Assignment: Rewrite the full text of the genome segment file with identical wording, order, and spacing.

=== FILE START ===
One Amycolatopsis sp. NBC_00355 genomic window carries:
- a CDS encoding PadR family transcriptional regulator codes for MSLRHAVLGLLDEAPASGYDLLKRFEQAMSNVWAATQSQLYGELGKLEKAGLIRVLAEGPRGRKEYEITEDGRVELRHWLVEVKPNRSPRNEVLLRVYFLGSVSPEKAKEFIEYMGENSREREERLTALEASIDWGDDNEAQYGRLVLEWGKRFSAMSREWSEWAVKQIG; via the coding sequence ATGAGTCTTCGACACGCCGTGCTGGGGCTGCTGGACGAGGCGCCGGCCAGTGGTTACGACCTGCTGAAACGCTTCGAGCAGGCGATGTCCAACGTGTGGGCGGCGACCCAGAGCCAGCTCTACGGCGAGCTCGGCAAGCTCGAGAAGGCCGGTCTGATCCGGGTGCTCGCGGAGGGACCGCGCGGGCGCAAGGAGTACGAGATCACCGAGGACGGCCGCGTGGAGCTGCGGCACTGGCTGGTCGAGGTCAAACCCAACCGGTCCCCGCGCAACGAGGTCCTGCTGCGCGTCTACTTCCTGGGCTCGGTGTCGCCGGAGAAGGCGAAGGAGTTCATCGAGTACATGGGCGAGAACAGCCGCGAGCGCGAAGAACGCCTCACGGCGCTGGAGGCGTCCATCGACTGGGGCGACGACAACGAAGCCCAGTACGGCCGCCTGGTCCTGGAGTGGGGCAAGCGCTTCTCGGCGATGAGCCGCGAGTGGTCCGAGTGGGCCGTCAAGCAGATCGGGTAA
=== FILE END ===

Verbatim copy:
One Amycolatopsis sp. NBC_00355 genomic window carries:
- a CDS encoding PadR family transcriptional regulator codes for MSLRHAVLGLLDEAPASGYDLLKRFEQAMSNVWAATQSQLYGELGKLEKAGLIRVLAEGPRGRKEYEITEDGRVELRHWLVEVKPNRSPRNEVLLRVYFLGSVSPEKAKEFIEYMGENSREREERLTALEASIDWGDDNEAQYGRLVLEWGKRFSAMSREWSEWAVKQIG; via the coding sequence ATGAGTCTTCGACACGCCGTGCTGGGGCTGCTGGACGAGGCGCCGGCCAGTGGTTACGACCTGCTGAAACGCTTCGAGCAGGCGATGTCCAACGTGTGGGCGGCGACCCAGAGCCAGCTCTACGGCGAGCTCGGCAAGCTCGAGAAGGCCGGTCTGATCCGGGTGCTCGCGGAGGGACCGCGCGGGCGCAAGGAGTACGAGATCACCGAGGACGGCCGCGTGGAGCTGCGGCACTGGCTGGTCGAGGTCAAACCCAACCGGTCCCCGCGCAACGAGGTCCTGCTGCGCGTCTACTTCCTGGGCTCGGTGTCGCCGGAGAAGGCGAAGGAGTTCATCGAGTACATGGGCGAGAACAGCCGCGAGCGCGAAGAACGCCTCACGGCGCTGGAGGCGTCCATCGACTGGGGCGACGACAACGAAGCCCAGTACGGCCGCCTGGTCCTGGAGTGGGGCAAGCGCTTCTCGGCGATGAGCCGCGAGTGGTCCGAGTGGGCCGTCAAGCAGATCGGGTAA